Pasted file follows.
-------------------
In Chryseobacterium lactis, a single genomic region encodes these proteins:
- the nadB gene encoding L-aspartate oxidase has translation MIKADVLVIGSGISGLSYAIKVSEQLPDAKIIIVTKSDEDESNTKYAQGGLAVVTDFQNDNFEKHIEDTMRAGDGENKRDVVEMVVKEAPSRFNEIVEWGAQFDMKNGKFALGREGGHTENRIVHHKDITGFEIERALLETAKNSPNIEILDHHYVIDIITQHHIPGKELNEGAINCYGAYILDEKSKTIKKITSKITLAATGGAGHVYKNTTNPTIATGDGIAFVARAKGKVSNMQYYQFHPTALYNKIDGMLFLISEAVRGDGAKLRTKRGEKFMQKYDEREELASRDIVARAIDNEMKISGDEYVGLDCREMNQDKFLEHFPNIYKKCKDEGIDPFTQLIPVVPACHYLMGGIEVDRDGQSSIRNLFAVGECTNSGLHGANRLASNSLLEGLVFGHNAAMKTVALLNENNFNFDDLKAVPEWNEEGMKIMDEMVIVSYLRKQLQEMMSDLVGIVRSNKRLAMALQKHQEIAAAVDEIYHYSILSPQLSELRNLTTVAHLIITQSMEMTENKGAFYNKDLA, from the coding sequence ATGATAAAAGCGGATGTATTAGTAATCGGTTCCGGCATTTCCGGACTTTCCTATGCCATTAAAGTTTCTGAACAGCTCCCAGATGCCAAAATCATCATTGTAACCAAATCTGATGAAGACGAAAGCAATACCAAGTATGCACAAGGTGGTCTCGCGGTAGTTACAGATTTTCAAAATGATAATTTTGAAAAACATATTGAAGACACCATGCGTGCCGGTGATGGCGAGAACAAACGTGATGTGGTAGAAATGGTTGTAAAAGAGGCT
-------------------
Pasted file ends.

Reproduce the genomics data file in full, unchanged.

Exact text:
In Chryseobacterium lactis, a single genomic region encodes these proteins:
- the nadB gene encoding L-aspartate oxidase has translation MIKADVLVIGSGISGLSYAIKVSEQLPDAKIIIVTKSDEDESNTKYAQGGLAVVTDFQNDNFEKHIEDTMRAGDGENKRDVVEMVVKEAPSRFNEIVEWGAQFDMKNGKFALGREGGHTENRIVHHKDITGFEIERALLETAKNSPNIEILDHHYVIDIITQHHIPGKELNEGAINCYGAYILDEKSKTIKKITSKITLAATGGAGHVYKNTTNPTIATGDGIAFVARAKGKVSNMQYYQFHPTALYNKIDGMLFLISEAVRGDGAKLRTKRGEKFMQKYDEREELASRDIVARAIDNEMKISGDEYVGLDCREMNQDKFLEHFPNIYKKCKDEGIDPFTQLIPVVPACHYLMGGIEVDRDGQSSIRNLFAVGECTNSGLHGANRLASNSLLEGLVFGHNAAMKTVALLNENNFNFDDLKAVPEWNEEGMKIMDEMVIVSYLRKQLQEMMSDLVGIVRSNKRLAMALQKHQEIAAAVDEIYHYSILSPQLSELRNLTTVAHLIITQSMEMTENKGAFYNKDLA, from the coding sequence ATGATAAAAGCGGATGTATTAGTAATCGGTTCCGGCATTTCCGGACTTTCCTATGCCATTAAAGTTTCTGAACAGCTCCCAGATGCCAAAATCATCATTGTAACCAAATCTGATGAAGACGAAAGCAATACCAAGTATGCACAAGGTGGTCTCGCGGTAGTTACAGATTTTCAAAATGATAATTTTGAAAAACATATTGAAGACACCATGCGTGCCGGTGATGGCGAGAACAAACGTGATGTGGTAGAAATGGTTGTAAAAGAGGCT